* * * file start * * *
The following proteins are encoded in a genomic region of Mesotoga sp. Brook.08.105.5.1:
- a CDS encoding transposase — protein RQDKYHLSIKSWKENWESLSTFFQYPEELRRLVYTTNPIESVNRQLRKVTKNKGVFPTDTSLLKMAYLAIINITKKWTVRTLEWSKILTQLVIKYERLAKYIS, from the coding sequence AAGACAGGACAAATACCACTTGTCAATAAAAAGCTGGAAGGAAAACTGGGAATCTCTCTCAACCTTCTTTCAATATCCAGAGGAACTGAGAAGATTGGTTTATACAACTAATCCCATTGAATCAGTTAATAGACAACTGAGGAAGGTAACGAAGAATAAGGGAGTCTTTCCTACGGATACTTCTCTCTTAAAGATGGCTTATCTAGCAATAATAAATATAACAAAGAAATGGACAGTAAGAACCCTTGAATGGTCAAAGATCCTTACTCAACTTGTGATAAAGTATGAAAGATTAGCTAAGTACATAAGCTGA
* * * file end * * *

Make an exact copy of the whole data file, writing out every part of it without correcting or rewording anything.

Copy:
The following proteins are encoded in a genomic region of Mesotoga sp. Brook.08.105.5.1:
- a CDS encoding transposase — protein RQDKYHLSIKSWKENWESLSTFFQYPEELRRLVYTTNPIESVNRQLRKVTKNKGVFPTDTSLLKMAYLAIINITKKWTVRTLEWSKILTQLVIKYERLAKYIS, from the coding sequence AAGACAGGACAAATACCACTTGTCAATAAAAAGCTGGAAGGAAAACTGGGAATCTCTCTCAACCTTCTTTCAATATCCAGAGGAACTGAGAAGATTGGTTTATACAACTAATCCCATTGAATCAGTTAATAGACAACTGAGGAAGGTAACGAAGAATAAGGGAGTCTTTCCTACGGATACTTCTCTCTTAAAGATGGCTTATCTAGCAATAATAAATATAACAAAGAAATGGACAGTAAGAACCCTTGAATGGTCAAAGATCCTTACTCAACTTGTGATAAAGTATGAAAGATTAGCTAAGTACATAAGCTGA